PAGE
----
Balsa core deck rot problem - SailNet Community

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  #1  
Old 03-18-2007
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Balsa core deck rot problem

I have been taking all the deck fittings off and re sealing the penetrations with SM Trip caulk. When I took off one of the mid deck cleats, I found quit a bit of waters and rot. My deck is a sandwich construction of Spruce, fiberglass, balsa, fiberglass, teak deck. I drilled out a 1" hole from the bottom and I can get my finger up inside where the balsa is and can feel the wet, rotten balsa for about 2" all the way around. I was told I need to get the moisture out first, then I can either fill the rotten area with West System or a product called Get Rot? All the other penetrations seem to be ok, so I don't think I have a huge problem, but want to fix this the right way. Any suggestions?
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Old 03-18-2007
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I had a similar problem. This is what I would suggest. Remove as much of the wet core as possible by picking it out. I used a bent coat hanger. Some suggest using a bent finish nail as a drill bit but I did not have good results. Get as much of the core out as possible. I used a hair dryer with a no heat setting and alternated between low heat and air until it was completely dry. I also drilled some small holes around the area from the underside to aid in the drying. After it was dry I taped off the large hole and mixed up some high density epoxy and injected it with a syringe into a small hole until the cavity was full. I had good results.
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I've used a small section of bent coat hanger (90 deg) chucked in a drill to remove such areas. The trick is to start small and slowly get bigger until you hit solid core, It took 3 different sized "Bits" then I used a shop vac to remove the debris, wiped down as much of the area that I could get to with acetone and filled with slightly thickened epoxy.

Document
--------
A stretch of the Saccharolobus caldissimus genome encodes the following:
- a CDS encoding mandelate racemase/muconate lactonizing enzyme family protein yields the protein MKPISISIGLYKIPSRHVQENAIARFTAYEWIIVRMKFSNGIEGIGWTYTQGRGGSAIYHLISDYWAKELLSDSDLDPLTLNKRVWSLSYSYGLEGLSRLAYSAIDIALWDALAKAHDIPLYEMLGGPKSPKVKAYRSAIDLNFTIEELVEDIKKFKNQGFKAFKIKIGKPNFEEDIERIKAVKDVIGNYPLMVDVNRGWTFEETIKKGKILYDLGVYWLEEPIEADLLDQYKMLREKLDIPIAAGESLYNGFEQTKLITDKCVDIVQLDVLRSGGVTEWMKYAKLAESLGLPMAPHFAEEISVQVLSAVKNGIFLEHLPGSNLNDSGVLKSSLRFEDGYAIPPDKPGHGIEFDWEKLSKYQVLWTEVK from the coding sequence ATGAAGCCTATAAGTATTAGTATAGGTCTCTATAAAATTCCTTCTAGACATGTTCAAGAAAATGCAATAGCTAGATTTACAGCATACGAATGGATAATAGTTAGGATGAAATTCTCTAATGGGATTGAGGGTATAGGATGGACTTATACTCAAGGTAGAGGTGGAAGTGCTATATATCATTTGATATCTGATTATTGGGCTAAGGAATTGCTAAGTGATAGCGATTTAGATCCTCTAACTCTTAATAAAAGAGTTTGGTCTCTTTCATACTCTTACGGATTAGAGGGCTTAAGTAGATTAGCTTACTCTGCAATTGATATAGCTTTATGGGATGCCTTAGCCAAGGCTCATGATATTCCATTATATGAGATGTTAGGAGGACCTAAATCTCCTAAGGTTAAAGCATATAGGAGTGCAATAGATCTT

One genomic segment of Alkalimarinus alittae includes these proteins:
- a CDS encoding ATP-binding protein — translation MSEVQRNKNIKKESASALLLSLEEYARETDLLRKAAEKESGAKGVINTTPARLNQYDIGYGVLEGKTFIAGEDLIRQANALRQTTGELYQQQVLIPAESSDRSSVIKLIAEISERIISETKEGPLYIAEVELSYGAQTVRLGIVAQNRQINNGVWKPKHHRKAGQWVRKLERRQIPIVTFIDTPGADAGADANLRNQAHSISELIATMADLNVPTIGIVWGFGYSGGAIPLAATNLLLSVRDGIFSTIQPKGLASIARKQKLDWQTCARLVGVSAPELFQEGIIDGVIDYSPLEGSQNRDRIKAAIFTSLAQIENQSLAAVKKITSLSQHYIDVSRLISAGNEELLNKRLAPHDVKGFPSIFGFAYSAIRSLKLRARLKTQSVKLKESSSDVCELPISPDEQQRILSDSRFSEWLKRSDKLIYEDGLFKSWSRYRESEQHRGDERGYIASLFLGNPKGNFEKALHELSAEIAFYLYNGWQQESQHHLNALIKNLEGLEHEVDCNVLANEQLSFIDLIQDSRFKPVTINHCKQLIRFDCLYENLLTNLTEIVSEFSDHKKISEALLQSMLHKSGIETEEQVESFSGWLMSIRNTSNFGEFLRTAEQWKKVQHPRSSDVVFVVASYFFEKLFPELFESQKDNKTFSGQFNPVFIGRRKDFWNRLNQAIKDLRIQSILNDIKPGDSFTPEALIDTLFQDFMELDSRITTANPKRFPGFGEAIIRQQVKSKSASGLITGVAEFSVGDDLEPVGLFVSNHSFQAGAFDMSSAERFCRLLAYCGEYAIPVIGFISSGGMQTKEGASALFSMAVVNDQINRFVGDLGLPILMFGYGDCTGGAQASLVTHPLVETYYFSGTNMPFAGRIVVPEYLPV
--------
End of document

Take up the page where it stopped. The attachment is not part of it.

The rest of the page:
The area I worked on was about 4-5" in circumference.
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Old 03-18-2007
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You definitely want to remove as much of the rotten core as possible. While, GitRot is a good product, having a solid thickened epoxy in there instead is probably better for the deck in the long run. You also want to dry out the area as much as possible

I made up a few bits in the machine shop for ripping out the core that look kind of like a T with two sharp chisels on the ends of the crossbar. It seems work better than the makeshift ones, as it is better balanced and easier to control as a result.

Once you've reamed out the rotten core and dried out whatever good core is there... fill the area between the two skins with epoxy thickened with high density filler or collodial silica. Ollie's suggestion to use a syringe is a good one, as you don't want to have any air bubbles or voids. The way I've done it is to drill several small holes at around the edge of the reamed out area and then to inject epoxy into the holes until it comes out on the other sides.. The thickened epoxy serves two purposes: 1) it acts as a solid compression resistant filler for the deck fitting to be tightened down on—which balsa and foam core materials don't do well...they compress; 2) it acts to prevent water leaks around the fitting from migrating into the deck core and causing damage, core rot and delamination.